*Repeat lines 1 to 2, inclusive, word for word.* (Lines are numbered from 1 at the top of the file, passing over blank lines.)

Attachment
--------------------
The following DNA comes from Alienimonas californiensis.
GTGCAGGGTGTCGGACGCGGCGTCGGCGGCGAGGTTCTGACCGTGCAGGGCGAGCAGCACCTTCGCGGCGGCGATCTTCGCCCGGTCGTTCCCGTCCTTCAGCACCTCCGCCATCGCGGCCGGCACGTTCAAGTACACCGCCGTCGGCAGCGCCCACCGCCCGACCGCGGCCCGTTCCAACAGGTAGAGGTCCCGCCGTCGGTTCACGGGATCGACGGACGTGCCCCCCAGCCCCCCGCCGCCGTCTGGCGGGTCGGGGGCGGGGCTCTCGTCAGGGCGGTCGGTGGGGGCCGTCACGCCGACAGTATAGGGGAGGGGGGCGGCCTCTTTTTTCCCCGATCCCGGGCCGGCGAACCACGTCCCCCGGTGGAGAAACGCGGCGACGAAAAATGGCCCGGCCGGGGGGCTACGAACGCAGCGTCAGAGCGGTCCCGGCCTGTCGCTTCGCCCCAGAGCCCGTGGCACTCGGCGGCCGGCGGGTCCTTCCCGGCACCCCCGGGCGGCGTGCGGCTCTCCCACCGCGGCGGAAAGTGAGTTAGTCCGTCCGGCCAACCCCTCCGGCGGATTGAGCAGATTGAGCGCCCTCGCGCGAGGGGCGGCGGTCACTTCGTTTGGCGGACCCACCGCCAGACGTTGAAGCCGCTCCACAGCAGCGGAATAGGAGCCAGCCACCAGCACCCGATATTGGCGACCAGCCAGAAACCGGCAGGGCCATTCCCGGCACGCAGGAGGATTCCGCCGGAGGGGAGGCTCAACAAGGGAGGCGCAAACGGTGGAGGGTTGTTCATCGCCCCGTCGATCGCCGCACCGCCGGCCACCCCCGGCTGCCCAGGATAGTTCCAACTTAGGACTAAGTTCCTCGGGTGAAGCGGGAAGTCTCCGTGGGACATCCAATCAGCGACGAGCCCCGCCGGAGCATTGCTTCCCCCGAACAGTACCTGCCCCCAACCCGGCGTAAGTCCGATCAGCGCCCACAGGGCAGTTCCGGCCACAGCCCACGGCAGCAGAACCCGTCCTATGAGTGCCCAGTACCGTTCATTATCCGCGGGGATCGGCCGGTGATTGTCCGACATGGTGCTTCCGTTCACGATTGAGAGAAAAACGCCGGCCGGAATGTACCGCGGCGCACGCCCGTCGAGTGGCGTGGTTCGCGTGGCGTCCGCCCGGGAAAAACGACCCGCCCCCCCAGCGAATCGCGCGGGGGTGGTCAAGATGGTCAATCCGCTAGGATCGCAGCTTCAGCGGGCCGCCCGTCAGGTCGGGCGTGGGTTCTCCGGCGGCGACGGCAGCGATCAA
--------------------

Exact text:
The following DNA comes from Alienimonas californiensis.
GTGCAGGGTGTCGGACGCGGCGTCGGCGGCGAGGTTCTGACCGTGCAGGGCGAGCAGCACCTTCGCGGCGGCGATCTTCGCCCGGTCGTTCCCGTCCTTCAGCACCTCCGCCATCGCGGCCGGCACGTTCAAGTACACCGCCGTCGGCAGCGCCCACCGCCCGACCGCGGCCCGTTCCAACAGGTAGAGGTCCCGCCGTCGGTTCACGGGATCGACGGACGTGCCCCCCAGCCCCCCGCCGCCGTCTGGCGGGTCGGGGGCGGGGCTCTCGTCAGGGCGGTCGGTGGGGGCCGTCACGCCGACAGTATAGGGGAGGGGGGCGGCCTCTTTTTTCCCCGATCCCGGGCCGGCGAACCACGTCCCCCGGTGGAGAAACGCGGCGACGAAAAATGGCCCGGCCGGGGGGCTACGAACGCAGCGTCAGAGCGGTCCCGGCCTGTCGCTTCGCCCCAGAGCCCGTGGCACTCGGCGGCCGGCGGGTCCTTCCCGGCACCCCCGGGCGGCGTGCGGCTCTCCCACCGCGGCGGAAAGTGAGTTAGTCCGTCCGGCCAACCCCTCCGGCGGATTGAGCAGATTGAGCGCCCTCGCGCGAGGGGCGGCGGTCACTTCGTTTGGCGGACCCACCGCCAGACGTTGAAGCCGCTCCACAGCAGCGGAATAGGAGCCAGCCACCAGCACCCGATATTGGCGACCAGCCAGAAACCGGCAGGGCCATTCCCGGCACGCAGGAGGATTCCGCCGGAGGGGAGGCTCAACAAGGGAGGCGCAAACGGTGGAGGGTTGTTCATCGCCCCGTCGATCGCCGCACCGCCGGCCACCCCCGGCTGCCCAGGATAGTTCCAACTTAGGACTAAGTTCCTCGGGTGAAGCGGGAAGTCTCCGTGGGACATCCAATCAGCGACGAGCCCCGCCGGAGCATTGCTTCCCCCGAACAGTACCTGCCCCCAACCCGGCGTAAGTCCGATCAGCGCCCACAGGGCAGTTCCGGCCACAGCCCACGGCAGCAGAACCCGTCCTATGAGTGCCCAGTACCGTTCATTATCCGCGGGGATCGGCCGGTGATTGTCCGACATGGTGCTTCCGTTCACGATTGAGAGAAAAACGCCGGCCGGAATGTACCGCGGCGCACGCCCGTCGAGTGGCGTGGTTCGCGTGGCGTCCGCCCGGGAAAAACGACCCGCCCCCCCAGCGAATCGCGCGGGGGTGGTCAAGATGGTCAATCCGCTAGGATCGCAGCTTCAGCGGGCCGCCCGTCAGGTCGGGCGTGGGTTCTCCGGCGGCGACGGCAGCGATCAA